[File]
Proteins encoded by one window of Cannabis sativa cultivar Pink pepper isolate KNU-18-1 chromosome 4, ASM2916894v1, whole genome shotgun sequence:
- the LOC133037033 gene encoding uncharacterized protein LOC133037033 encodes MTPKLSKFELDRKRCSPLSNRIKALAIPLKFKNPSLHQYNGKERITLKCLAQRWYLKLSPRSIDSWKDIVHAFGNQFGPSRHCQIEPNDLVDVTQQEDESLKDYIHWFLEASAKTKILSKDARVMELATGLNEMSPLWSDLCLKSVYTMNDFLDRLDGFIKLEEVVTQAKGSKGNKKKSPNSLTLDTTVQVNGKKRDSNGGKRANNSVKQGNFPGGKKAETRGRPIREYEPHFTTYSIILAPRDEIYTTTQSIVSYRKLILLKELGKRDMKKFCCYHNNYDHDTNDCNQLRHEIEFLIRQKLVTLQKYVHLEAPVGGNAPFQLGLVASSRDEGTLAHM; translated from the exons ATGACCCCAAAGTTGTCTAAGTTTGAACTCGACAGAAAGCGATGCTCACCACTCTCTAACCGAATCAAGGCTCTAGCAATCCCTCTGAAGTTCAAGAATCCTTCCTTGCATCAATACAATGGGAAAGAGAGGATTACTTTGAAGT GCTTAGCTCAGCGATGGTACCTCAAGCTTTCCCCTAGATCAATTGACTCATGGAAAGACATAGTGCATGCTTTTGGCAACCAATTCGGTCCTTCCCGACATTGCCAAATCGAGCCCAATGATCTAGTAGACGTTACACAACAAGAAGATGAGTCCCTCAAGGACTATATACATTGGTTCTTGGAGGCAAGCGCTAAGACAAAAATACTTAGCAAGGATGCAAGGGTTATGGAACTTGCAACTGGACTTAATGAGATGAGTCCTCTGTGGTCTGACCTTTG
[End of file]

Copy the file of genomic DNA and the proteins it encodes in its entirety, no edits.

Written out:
Proteins encoded by one window of Cannabis sativa cultivar Pink pepper isolate KNU-18-1 chromosome 4, ASM2916894v1, whole genome shotgun sequence:
- the LOC133037033 gene encoding uncharacterized protein LOC133037033 encodes MTPKLSKFELDRKRCSPLSNRIKALAIPLKFKNPSLHQYNGKERITLKCLAQRWYLKLSPRSIDSWKDIVHAFGNQFGPSRHCQIEPNDLVDVTQQEDESLKDYIHWFLEASAKTKILSKDARVMELATGLNEMSPLWSDLCLKSVYTMNDFLDRLDGFIKLEEVVTQAKGSKGNKKKSPNSLTLDTTVQVNGKKRDSNGGKRANNSVKQGNFPGGKKAETRGRPIREYEPHFTTYSIILAPRDEIYTTTQSIVSYRKLILLKELGKRDMKKFCCYHNNYDHDTNDCNQLRHEIEFLIRQKLVTLQKYVHLEAPVGGNAPFQLGLVASSRDEGTLAHM; translated from the exons ATGACCCCAAAGTTGTCTAAGTTTGAACTCGACAGAAAGCGATGCTCACCACTCTCTAACCGAATCAAGGCTCTAGCAATCCCTCTGAAGTTCAAGAATCCTTCCTTGCATCAATACAATGGGAAAGAGAGGATTACTTTGAAGT GCTTAGCTCAGCGATGGTACCTCAAGCTTTCCCCTAGATCAATTGACTCATGGAAAGACATAGTGCATGCTTTTGGCAACCAATTCGGTCCTTCCCGACATTGCCAAATCGAGCCCAATGATCTAGTAGACGTTACACAACAAGAAGATGAGTCCCTCAAGGACTATATACATTGGTTCTTGGAGGCAAGCGCTAAGACAAAAATACTTAGCAAGGATGCAAGGGTTATGGAACTTGCAACTGGACTTAATGAGATGAGTCCTCTGTGGTCTGACCTTTG